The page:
Check Fraud

Check Fraud

Check fraud is a term commonly used when you write a check to pay for goods and services with the intent to defraud. In other words, check fraud can occur when a person knows they don’t have enough money in the bank  to cover the amount or the check was written on a closed account.  . There are, however, other crimes that can be classified as a form of New York check fraud.

Fake checks

Most banking services have migrated to the Internet, an advantage that criminals use to access check images and replicate them using computer software and a high-tech color copier. Anyone convicted of counterfeiting checks in this manner can also be charged with wire fraud and computer fraud, as they involve use of the Internet and unauthorized access to an online banking system. These are federal offenses that can add up to 20 years to your sentence.

Payday loan check fraud

The proliferation of payday loans in U.S. cities has produced a corresponding rise in check fraud charges. Borrowers write post-dated checks or provide access to their bank accounts to repay the loans, only to have insufficient funds in the accounts when the time comes. Sometimes they even close the accounts to prevent automatic payment withdrawals.

Check washing

This form of fraud involves erasing check content so that it can be rewritten. Criminals use solvents to remove ink from the check paper, so information such as recipient and amount payable can be changed. According to the consumer protection website “No Identity Theft”, 73% of American banks reported losses totaling close to $900 million due to check washing.

Check kiting

Check kiting takes place when you open accounts at multiple banks and write checks from one account to the next to create the false impression that there are funds in them. For example: you write a $5,000 check on the account at Bank A (which only has a $100 balance) and deposit it in Bank B. During the time that it takes for Bank B to clear the check, you write a $5,000 check at Bank B and deposit it at Bank A to cover the first one. By continuing to write bad checks this way, you essentially get a $5,000 interest-free loan illegally.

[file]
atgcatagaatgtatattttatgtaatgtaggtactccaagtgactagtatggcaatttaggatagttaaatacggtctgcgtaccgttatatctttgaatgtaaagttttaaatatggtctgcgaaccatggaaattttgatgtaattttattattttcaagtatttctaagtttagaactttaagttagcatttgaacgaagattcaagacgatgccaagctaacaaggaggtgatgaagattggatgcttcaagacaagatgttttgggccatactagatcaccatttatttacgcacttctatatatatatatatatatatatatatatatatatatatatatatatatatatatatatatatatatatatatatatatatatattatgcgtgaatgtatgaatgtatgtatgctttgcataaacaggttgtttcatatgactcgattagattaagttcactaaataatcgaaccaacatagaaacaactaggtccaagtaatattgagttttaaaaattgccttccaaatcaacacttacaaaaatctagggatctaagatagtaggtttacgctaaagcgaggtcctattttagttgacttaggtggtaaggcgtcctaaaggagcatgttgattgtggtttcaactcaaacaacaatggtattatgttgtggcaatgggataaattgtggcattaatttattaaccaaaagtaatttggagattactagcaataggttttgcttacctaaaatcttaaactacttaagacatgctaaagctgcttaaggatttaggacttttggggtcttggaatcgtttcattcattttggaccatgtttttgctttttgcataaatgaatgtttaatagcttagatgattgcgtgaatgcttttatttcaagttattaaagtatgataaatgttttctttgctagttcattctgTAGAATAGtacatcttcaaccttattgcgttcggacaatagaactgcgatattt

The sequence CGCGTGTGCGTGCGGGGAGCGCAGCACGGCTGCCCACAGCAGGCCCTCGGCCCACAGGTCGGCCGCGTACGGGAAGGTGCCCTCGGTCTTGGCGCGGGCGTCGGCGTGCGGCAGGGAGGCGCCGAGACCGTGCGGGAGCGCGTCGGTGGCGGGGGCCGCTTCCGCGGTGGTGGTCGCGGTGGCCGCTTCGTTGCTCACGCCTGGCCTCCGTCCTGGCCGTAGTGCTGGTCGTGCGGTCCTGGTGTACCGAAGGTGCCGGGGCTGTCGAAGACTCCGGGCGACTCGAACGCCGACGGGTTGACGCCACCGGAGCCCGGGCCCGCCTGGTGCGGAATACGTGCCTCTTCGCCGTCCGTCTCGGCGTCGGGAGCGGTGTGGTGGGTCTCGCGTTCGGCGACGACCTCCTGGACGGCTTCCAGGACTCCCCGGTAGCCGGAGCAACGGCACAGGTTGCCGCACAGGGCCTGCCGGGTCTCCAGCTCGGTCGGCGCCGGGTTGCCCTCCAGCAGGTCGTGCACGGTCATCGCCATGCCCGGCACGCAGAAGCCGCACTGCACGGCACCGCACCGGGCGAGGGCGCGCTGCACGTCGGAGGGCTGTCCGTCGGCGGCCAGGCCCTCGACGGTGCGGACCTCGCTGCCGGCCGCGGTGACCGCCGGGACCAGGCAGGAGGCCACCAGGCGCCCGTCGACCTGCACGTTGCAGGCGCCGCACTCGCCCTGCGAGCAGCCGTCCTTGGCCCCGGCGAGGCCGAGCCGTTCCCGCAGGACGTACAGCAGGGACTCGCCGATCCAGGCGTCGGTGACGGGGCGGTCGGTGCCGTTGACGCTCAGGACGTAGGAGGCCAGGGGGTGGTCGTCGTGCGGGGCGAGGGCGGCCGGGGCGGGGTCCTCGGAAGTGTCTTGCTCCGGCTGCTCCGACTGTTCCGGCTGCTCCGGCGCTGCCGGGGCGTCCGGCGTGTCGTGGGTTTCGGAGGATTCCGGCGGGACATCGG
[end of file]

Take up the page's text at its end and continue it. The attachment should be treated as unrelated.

The penalties for check fraud depend on whether you are charged at the state or federal level as well as how much money you allegedly stole. At the very least, you can be charged with a Class B misdemeanor, which is the basic crime of knowingly issuing a bad check. It is a felony federal offense to knowingly and illegally obtain money or assets from a financial institution: if convicted, then you may face a penalty of up to 30 years in prison and up to a $1,000,000 fine.

Whether you are facing state or federal charges, consult a New York check fraud defense attorney as soon as you are arrested or believe you are about to be. Many people charged with check fraud did not knowingly commit a crime: for example, you forgot about another check due to clear the same day, leaving you with insufficient funds, or you did not know that you were cashing a washed check. Your check fraud attorney will help you present possible defenses to your case, negotiate a plea agreement with the prosecutor, or fight for you at trial.